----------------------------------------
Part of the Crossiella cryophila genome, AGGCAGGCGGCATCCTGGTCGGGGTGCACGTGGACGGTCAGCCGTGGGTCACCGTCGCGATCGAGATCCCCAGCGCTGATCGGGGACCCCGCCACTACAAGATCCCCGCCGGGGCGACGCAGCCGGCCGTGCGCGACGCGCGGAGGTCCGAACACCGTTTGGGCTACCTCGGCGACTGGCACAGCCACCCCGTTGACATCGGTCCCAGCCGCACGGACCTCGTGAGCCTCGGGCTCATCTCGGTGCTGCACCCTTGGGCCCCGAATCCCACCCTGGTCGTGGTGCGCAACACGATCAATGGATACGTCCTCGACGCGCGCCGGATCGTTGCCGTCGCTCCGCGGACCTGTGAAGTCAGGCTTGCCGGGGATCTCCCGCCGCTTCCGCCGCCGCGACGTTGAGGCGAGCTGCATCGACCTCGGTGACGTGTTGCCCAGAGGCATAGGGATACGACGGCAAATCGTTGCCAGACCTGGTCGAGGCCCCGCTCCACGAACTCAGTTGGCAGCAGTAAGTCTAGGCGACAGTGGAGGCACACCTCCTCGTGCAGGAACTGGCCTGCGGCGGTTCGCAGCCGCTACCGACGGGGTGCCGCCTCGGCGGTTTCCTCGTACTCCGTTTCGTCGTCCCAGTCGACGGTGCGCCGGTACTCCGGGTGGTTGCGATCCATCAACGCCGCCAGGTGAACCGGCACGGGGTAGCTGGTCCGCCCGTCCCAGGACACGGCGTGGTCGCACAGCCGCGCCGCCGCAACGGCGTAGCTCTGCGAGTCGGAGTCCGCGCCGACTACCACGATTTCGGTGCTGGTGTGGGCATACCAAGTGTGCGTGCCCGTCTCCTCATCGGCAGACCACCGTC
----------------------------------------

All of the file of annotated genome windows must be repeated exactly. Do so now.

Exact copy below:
Part of the Crossiella cryophila genome, AGGCAGGCGGCATCCTGGTCGGGGTGCACGTGGACGGTCAGCCGTGGGTCACCGTCGCGATCGAGATCCCCAGCGCTGATCGGGGACCCCGCCACTACAAGATCCCCGCCGGGGCGACGCAGCCGGCCGTGCGCGACGCGCGGAGGTCCGAACACCGTTTGGGCTACCTCGGCGACTGGCACAGCCACCCCGTTGACATCGGTCCCAGCCGCACGGACCTCGTGAGCCTCGGGCTCATCTCGGTGCTGCACCCTTGGGCCCCGAATCCCACCCTGGTCGTGGTGCGCAACACGATCAATGGATACGTCCTCGACGCGCGCCGGATCGTTGCCGTCGCTCCGCGGACCTGTGAAGTCAGGCTTGCCGGGGATCTCCCGCCGCTTCCGCCGCCGCGACGTTGAGGCGAGCTGCATCGACCTCGGTGACGTGTTGCCCAGAGGCATAGGGATACGACGGCAAATCGTTGCCAGACCTGGTCGAGGCCCCGCTCCACGAACTCAGTTGGCAGCAGTAAGTCTAGGCGACAGTGGAGGCACACCTCCTCGTGCAGGAACTGGCCTGCGGCGGTTCGCAGCCGCTACCGACGGGGTGCCGCCTCGGCGGTTTCCTCGTACTCCGTTTCGTCGTCCCAGTCGACGGTGCGCCGGTACTCCGGGTGGTTGCGATCCATCAACGCCGCCAGGTGAACCGGCACGGGGTAGCTGGTCCGCCCGTCCCAGGACACGGCGTGGTCGCACAGCCGCGCCGCCGCAACGGCGTAGCTCTGCGAGTCGGAGTCCGCGCCGACTACCACGATTTCGGTGCTGGTGTGGGCATACCAAGTGTGCGTGCCCGTCTCCTCATCGGCAGACCACCGTC